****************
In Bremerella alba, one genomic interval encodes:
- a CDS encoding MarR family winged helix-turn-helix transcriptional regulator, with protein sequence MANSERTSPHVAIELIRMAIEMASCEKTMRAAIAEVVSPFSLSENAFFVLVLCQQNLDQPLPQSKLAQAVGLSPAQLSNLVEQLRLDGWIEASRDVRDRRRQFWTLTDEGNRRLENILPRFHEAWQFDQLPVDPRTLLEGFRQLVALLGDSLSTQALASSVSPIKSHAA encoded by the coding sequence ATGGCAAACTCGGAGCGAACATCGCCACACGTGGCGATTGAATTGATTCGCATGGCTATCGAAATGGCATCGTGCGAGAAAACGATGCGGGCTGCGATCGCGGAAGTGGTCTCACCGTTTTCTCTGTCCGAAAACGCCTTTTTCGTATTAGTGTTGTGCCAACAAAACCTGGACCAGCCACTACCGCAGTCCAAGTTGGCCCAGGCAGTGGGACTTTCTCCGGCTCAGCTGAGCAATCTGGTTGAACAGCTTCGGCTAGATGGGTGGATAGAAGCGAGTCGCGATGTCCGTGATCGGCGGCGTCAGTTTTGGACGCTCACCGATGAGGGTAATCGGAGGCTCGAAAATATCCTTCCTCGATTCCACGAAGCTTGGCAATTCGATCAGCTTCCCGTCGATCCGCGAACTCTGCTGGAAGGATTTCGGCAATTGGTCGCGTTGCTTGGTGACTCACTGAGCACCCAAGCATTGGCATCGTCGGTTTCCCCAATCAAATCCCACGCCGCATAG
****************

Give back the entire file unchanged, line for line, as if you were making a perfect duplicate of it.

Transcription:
In Bremerella alba, one genomic interval encodes:
- a CDS encoding MarR family winged helix-turn-helix transcriptional regulator, with protein sequence MANSERTSPHVAIELIRMAIEMASCEKTMRAAIAEVVSPFSLSENAFFVLVLCQQNLDQPLPQSKLAQAVGLSPAQLSNLVEQLRLDGWIEASRDVRDRRRQFWTLTDEGNRRLENILPRFHEAWQFDQLPVDPRTLLEGFRQLVALLGDSLSTQALASSVSPIKSHAA encoded by the coding sequence ATGGCAAACTCGGAGCGAACATCGCCACACGTGGCGATTGAATTGATTCGCATGGCTATCGAAATGGCATCGTGCGAGAAAACGATGCGGGCTGCGATCGCGGAAGTGGTCTCACCGTTTTCTCTGTCCGAAAACGCCTTTTTCGTATTAGTGTTGTGCCAACAAAACCTGGACCAGCCACTACCGCAGTCCAAGTTGGCCCAGGCAGTGGGACTTTCTCCGGCTCAGCTGAGCAATCTGGTTGAACAGCTTCGGCTAGATGGGTGGATAGAAGCGAGTCGCGATGTCCGTGATCGGCGGCGTCAGTTTTGGACGCTCACCGATGAGGGTAATCGGAGGCTCGAAAATATCCTTCCTCGATTCCACGAAGCTTGGCAATTCGATCAGCTTCCCGTCGATCCGCGAACTCTGCTGGAAGGATTTCGGCAATTGGTCGCGTTGCTTGGTGACTCACTGAGCACCCAAGCATTGGCATCGTCGGTTTCCCCAATCAAATCCCACGCCGCATAG